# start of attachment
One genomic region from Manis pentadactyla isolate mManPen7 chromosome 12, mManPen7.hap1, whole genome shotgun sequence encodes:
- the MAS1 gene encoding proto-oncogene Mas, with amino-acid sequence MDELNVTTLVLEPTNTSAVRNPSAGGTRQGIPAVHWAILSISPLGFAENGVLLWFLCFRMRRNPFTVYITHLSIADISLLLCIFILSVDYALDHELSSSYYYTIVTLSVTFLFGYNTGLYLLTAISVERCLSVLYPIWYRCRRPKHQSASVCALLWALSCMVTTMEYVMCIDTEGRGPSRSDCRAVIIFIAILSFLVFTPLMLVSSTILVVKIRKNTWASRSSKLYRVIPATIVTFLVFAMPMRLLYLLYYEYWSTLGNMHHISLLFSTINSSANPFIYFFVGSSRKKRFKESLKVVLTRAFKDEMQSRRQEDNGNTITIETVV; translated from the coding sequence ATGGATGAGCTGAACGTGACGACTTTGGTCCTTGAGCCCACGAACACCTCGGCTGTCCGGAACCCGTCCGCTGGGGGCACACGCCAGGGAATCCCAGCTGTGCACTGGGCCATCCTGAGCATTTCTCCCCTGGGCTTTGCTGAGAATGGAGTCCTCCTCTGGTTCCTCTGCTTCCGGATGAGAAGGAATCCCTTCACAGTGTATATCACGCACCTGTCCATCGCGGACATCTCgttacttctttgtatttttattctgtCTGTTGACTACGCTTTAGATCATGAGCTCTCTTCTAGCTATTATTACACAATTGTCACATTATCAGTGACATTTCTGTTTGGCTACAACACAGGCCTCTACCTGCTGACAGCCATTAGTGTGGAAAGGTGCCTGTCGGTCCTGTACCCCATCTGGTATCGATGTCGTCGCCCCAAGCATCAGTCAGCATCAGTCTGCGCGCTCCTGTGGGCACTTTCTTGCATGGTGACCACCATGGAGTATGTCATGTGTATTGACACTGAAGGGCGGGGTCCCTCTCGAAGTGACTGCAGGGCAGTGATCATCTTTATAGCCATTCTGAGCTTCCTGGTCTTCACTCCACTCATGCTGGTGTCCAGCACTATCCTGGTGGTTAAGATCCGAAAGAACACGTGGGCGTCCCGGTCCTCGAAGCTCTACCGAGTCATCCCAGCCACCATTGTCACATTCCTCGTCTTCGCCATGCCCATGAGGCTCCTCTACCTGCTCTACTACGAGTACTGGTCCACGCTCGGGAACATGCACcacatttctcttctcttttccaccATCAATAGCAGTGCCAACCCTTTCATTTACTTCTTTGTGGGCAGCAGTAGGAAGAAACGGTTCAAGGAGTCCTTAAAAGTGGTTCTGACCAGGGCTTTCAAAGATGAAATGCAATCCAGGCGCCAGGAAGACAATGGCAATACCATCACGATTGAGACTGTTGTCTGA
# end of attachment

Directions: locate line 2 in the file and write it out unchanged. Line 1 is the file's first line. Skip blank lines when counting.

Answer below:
- the MAS1 gene encoding proto-oncogene Mas, with amino-acid sequence MDELNVTTLVLEPTNTSAVRNPSAGGTRQGIPAVHWAILSISPLGFAENGVLLWFLCFRMRRNPFTVYITHLSIADISLLLCIFILSVDYALDHELSSSYYYTIVTLSVTFLFGYNTGLYLLTAISVERCLSVLYPIWYRCRRPKHQSASVCALLWALSCMVTTMEYVMCIDTEGRGPSRSDCRAVIIFIAILSFLVFTPLMLVSSTILVVKIRKNTWASRSSKLYRVIPATIVTFLVFAMPMRLLYLLYYEYWSTLGNMHHISLLFSTINSSANPFIYFFVGSSRKKRFKESLKVVLTRAFKDEMQSRRQEDNGNTITIETVV; translated from the coding sequence ATGGATGAGCTGAACGTGACGACTTTGGTCCTTGAGCCCACGAACACCTCGGCTGTCCGGAACCCGTCCGCTGGGGGCACACGCCAGGGAATCCCAGCTGTGCACTGGGCCATCCTGAGCATTTCTCCCCTGGGCTTTGCTGAGAATGGAGTCCTCCTCTGGTTCCTCTGCTTCCGGATGAGAAGGAATCCCTTCACAGTGTATATCACGCACCTGTCCATCGCGGACATCTCgttacttctttgtatttttattctgtCTGTTGACTACGCTTTAGATCATGAGCTCTCTTCTAGCTATTATTACACAATTGTCACATTATCAGTGACATTTCTGTTTGGCTACAACACAGGCCTCTACCTGCTGACAGCCATTAGTGTGGAAAGGTGCCTGTCGGTCCTGTACCCCATCTGGTATCGATGTCGTCGCCCCAAGCATCAGTCAGCATCAGTCTGCGCGCTCCTGTGGGCACTTTCTTGCATGGTGACCACCATGGAGTATGTCATGTGTATTGACACTGAAGGGCGGGGTCCCTCTCGAAGTGACTGCAGGGCAGTGATCATCTTTATAGCCATTCTGAGCTTCCTGGTCTTCACTCCACTCATGCTGGTGTCCAGCACTATCCTGGTGGTTAAGATCCGAAAGAACACGTGGGCGTCCCGGTCCTCGAAGCTCTACCGAGTCATCCCAGCCACCATTGTCACATTCCTCGTCTTCGCCATGCCCATGAGGCTCCTCTACCTGCTCTACTACGAGTACTGGTCCACGCTCGGGAACATGCACcacatttctcttctcttttccaccATCAATAGCAGTGCCAACCCTTTCATTTACTTCTTTGTGGGCAGCAGTAGGAAGAAACGGTTCAAGGAGTCCTTAAAAGTGGTTCTGACCAGGGCTTTCAAAGATGAAATGCAATCCAGGCGCCAGGAAGACAATGGCAATACCATCACGATTGAGACTGTTGTCTGA